In the same way you can inv a euclidean rhythm and produce a second rhythm, i'm trying to split time into four interlocking parts using two euclidean functions. The inv part i've got down, but i don't know how to subset a euclidean rhythm with another euclidean function.

Is there a way in Tidal to take a subset of a euclidean rhythm with another euclidean function? That is, a way to euclid a euclid?

example:
euclid 3 5 of euclid 5 8

struct t(5,8) is like euclid 5 8 which is t f t t f t t f.

struct t(3,5) or euclid 3 5 is t f t f t

Applying the second to the first, (keeping only 3 out the 5 Trues, by alternating according to "euclid 3 5") would give t f f t f f t f. I'm dropping 2 Trues according to the order in euclid 3 5.

Since what I'm talking about would only make sense for when the parameters set to 5 in my example are matching, there are really on 3 parameters for this operation.
For euclid 3 5 of euclid 5 8, the syntax might be something like this euclidNested 3 5 8

euclidNested would be like first doing euclid 5 8 then applying euclid 3 5 to only the true values, resulting in t f F t f F t f, where the capital 'F's are the 't's that were converted (eliminated) by euclid 3 5.

I see the first euclidean rhythm as choosing the division of time and selecting an approximately evenly distributed subset. From that subset, the outer eucliidean rhythm selects a smaller subset (sub-subset) that is approximately evenly distributed.

Does this make any sense? If so is there already a way to do this?

although it works weeeeeird af (when using complex patterns, keep it one note and it'll work as expected, which seems to be your use case). i sent a message in the discord saying "this is unexplainable"

Example

--ok this is just like euclid
d1 $ s $ distrib ["5","8"] "bd"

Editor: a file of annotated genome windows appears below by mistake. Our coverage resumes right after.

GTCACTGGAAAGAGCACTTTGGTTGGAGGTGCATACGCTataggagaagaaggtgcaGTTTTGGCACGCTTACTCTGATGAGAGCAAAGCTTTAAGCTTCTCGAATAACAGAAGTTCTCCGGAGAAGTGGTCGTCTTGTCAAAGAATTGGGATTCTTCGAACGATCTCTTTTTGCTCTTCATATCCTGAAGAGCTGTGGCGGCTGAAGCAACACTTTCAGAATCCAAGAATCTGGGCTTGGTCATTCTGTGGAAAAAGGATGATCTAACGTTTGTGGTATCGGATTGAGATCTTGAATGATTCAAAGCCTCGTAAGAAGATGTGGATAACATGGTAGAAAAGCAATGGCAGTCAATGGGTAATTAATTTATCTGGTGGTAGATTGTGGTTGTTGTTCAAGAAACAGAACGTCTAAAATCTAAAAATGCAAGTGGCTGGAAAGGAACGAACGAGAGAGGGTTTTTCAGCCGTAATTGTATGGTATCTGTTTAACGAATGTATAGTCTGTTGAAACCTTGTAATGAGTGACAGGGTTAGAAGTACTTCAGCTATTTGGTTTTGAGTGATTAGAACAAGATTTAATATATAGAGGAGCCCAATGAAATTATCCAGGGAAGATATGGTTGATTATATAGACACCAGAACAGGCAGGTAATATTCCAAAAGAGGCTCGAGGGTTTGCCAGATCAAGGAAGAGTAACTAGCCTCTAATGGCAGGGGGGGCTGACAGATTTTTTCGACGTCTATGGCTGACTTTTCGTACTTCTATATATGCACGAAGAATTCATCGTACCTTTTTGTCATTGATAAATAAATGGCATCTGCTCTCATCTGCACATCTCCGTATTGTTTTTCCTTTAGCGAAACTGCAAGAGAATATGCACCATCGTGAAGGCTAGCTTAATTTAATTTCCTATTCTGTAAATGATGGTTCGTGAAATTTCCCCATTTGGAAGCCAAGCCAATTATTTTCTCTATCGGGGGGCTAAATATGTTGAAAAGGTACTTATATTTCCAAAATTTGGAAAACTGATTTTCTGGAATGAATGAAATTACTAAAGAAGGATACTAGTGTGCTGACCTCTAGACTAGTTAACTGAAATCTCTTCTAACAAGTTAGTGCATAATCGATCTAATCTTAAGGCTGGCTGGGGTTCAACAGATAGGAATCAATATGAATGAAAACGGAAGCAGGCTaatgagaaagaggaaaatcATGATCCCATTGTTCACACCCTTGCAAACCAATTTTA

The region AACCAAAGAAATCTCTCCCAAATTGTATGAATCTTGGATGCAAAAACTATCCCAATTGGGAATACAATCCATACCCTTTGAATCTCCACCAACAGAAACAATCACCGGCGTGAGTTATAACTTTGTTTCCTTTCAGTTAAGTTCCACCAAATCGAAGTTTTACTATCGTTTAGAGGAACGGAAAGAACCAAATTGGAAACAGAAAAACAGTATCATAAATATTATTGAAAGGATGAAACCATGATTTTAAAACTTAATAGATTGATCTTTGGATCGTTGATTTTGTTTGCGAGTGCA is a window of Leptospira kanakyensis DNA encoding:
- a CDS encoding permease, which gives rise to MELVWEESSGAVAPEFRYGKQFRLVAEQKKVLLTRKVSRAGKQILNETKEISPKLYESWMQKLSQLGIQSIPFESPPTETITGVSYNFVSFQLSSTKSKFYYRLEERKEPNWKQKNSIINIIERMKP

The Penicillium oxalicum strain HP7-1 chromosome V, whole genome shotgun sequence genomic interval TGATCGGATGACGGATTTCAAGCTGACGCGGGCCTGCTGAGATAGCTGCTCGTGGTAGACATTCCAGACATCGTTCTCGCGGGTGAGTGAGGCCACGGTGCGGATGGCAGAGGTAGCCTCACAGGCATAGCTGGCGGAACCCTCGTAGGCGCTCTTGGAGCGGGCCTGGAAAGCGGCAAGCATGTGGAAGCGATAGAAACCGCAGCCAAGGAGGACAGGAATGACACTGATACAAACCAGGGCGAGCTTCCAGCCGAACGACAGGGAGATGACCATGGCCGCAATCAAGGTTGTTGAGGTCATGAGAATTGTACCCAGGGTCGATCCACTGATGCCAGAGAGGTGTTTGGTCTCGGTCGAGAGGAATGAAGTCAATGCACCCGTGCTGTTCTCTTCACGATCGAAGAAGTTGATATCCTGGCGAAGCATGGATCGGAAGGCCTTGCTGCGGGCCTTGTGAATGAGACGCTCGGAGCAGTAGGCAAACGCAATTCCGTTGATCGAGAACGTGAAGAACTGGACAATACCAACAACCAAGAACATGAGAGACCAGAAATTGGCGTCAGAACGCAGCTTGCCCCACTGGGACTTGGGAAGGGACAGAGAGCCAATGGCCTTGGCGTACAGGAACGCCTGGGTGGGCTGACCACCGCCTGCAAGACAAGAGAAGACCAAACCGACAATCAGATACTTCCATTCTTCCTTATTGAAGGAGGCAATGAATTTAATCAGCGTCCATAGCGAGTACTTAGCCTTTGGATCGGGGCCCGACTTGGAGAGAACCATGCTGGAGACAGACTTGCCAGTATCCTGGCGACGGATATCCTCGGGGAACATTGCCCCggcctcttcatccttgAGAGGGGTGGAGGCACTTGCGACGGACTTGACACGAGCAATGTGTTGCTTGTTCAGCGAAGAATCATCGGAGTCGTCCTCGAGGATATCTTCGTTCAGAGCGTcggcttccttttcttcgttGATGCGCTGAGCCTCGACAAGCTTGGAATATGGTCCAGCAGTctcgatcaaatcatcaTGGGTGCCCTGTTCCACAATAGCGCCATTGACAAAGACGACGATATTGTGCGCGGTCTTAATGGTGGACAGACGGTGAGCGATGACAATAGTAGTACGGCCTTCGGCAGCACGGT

--ok sure, it distributes 4 notes between the 5,8 euclid
d1 $ s $ distrib ["4","5","8"] "bd"
--wait...
d1 $ s $ distrib ["5","8"] "bd*8"
--that sounded like
d1 $ mask "t(5,8)" $ s "bd*8"
--ok, it sort of acts like a mask then
--mhmhm what if i use a more complex pattern
d1 $ s $ distrib ["5","8"] "bd*8 sd"
--wait! that doesn't sound like
d1 $ mask "t(5,8)" $ s "bd*8 sd"
--well, sure, maybe it doesn't mask. it takes each element as contiguous, so if a sound has already been started it'll still play it...
--wait no what is this
d1 $ s $ distrib ["5","8"] "bd*8 sd*3"

@ritchse aamaazing!! thank you, it seems like it is exactly what i was thinking. funny how we were both trying to do this. quantum entanglement is clearly the only explanation.

Oh I like it. If you pattern the second number, you get the different variations of euclidean rhythms, but if you keep the distribution at 6, then it just feels like a nice syncopation.

From the commit message, we learn that distrib is "for meta-bjorklund stuff", i.e. meta level euclidean rythms.

I think it would be good to document that it exists but write that it's challenging to completely grasp all interactions. Perhaps @yaxu can enlighten us about the design some day, or we will learn from experimentation / find an improved design.

Heh yes it seems distrib is a bit unpredictable - it's taking structure from both the boolean euclidean pattern that comes from the numbers and the pattern that it's working on, so you get a weird mash up. Changing a <*> to a <* in the implementation is enough to get a better behaved version that only takes the structure from the boolean pattern. It'll be fixed in the next release, or you can try it now by running:

import Sound.Tidal.Bjorklund
import Prelude hiding ((<*), (*>))
_distrib :: [Int] -> Pattern a -> Pattern a
_distrib xs p = boolsToPat (foldr distrib' (replicate (last xs) True) (reverse $ layers xs)) p
where
distrib' :: [Bool] -> [Bool] -> [Bool]
distrib' [] _ = []
distrib' (_:a) [] = False : distrib' a []
distrib' (True:a) (x:b) = x : distrib' a b
distrib' (False:a) b = False : distrib' a b
layers = map bjorklund . (zip<*>tail)
boolsToPat a b' = flip const <$> filterValues (== True) (fastFromList a) <* b'
distrib :: [Pattern Int] -> Pattern a -> Pattern a
distrib ps p = do p' <- sequence ps
_distrib p' p